Effects of the cannabinoid ligand SR 141716A alone or in combination with delta9-tetrahydrocannabinol or scopolamine on learning in squirrel monkeys.Behav Pharmacol. 2000 Aug; 11(5):377-86.BP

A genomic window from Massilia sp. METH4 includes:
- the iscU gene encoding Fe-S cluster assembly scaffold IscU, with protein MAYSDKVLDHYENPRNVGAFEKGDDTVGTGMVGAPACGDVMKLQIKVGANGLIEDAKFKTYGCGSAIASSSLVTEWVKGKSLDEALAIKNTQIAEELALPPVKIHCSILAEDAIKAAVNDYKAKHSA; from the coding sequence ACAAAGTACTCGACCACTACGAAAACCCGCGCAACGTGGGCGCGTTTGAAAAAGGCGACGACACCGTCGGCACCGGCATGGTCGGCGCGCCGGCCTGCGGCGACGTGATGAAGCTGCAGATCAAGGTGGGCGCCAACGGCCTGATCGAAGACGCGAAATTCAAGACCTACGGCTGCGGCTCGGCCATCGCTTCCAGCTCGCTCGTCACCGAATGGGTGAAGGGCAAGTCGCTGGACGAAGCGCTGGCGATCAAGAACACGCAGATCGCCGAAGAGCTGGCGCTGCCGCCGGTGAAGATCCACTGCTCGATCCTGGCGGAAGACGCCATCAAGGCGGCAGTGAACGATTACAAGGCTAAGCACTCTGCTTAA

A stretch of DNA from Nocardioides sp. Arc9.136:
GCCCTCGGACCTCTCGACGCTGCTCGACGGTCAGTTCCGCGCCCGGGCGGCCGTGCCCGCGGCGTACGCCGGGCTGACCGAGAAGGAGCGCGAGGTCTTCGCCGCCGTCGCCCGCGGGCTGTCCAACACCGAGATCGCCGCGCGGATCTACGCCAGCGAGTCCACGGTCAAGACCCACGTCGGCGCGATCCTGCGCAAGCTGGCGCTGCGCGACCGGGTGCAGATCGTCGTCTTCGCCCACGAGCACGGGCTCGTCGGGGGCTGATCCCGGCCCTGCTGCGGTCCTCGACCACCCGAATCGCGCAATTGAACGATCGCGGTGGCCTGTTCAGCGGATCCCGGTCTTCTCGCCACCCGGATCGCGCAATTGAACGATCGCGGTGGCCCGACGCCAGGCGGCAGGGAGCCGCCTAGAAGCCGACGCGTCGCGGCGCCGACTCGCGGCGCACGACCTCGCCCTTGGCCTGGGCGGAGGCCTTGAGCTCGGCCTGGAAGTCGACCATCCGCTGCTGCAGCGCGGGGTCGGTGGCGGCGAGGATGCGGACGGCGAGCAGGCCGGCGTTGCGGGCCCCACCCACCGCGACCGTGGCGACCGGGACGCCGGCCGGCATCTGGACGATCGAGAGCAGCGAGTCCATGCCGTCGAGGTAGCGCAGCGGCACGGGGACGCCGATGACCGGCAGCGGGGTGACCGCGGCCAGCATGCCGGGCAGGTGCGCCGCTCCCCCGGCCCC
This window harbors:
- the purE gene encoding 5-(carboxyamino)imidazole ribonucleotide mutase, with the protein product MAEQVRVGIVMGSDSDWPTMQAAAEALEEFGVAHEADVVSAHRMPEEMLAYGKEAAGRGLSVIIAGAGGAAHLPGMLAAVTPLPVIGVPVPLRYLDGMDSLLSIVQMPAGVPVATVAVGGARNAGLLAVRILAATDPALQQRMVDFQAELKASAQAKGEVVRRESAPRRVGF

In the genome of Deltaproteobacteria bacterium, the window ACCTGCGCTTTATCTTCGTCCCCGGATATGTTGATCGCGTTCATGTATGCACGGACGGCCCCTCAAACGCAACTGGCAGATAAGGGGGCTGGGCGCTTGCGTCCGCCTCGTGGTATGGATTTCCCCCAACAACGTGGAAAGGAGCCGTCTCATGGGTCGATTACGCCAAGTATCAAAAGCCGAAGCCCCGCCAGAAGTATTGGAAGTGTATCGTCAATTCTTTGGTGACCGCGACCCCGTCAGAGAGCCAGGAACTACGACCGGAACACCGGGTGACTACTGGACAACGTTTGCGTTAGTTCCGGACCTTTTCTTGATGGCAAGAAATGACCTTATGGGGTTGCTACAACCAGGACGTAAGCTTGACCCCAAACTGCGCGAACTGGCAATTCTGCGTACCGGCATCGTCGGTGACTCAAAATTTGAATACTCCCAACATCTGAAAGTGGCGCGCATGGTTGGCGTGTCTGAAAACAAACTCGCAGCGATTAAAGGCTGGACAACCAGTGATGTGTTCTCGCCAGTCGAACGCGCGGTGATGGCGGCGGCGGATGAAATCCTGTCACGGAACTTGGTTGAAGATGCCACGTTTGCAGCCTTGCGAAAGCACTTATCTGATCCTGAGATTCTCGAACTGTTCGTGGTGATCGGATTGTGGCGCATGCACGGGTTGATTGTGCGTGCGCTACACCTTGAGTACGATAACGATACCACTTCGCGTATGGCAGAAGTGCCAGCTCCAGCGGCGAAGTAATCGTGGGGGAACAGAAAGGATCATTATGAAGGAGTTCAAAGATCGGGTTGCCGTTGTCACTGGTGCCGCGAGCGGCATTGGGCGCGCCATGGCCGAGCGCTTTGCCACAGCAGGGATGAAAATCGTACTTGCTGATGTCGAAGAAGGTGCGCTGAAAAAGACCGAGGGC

To investigate the effects of the cannabinoids on learning and on scopolamine-induced disruptions in learning, delta9-tetrahydrocannabinol (delta9-THC), SR 141716A (an antagonist at CB1 receptors) and scopolamine were administered to squirrel monkeys responding in a repeated-acquisition task. In this task, monkeys acquired a different three-response sequence each session and responding was maintained by food presentation under a second-order fixed-ratio 5 schedule. When either delta9-THC (0.1-0.56 mg/kg, i.m.) or SR 141716A (1-10 mg/kg, i.m.) was administered alone, 60 and 75 min before the session, respectively, both cannabinoid ligands dose-dependently decreased the overall rate of responding and increased the overall percentage of errors. However, at a dose that had little or no effect alone (i.e. 1 mg/kg), SR 141716A antagonized the disruptive effects of delta9-THC (0.18-1.8 mg/kg) on acquisition, shifting the dose-effect curves for rate of responding and percentage of errors at least 1/2 log unit to the right. Finally, when either delta9-THC (0.001-1 mg/kg) or SR 141716A (0.32-10 mg/kg) was administered with scopolamine (0.01 or 0.032 mg/kg, 15 min before the session), greater rate-decreasing and error-increasing effects were obtained than with scopolamine alone. These results suggest that while low doses of SR 141716A can antagonize the effects of delta9-THC in squirrel monkeys, high doses can also disrupt acquisition when administered alone and potentiate the disruptive effects of scopolamine on acquisition.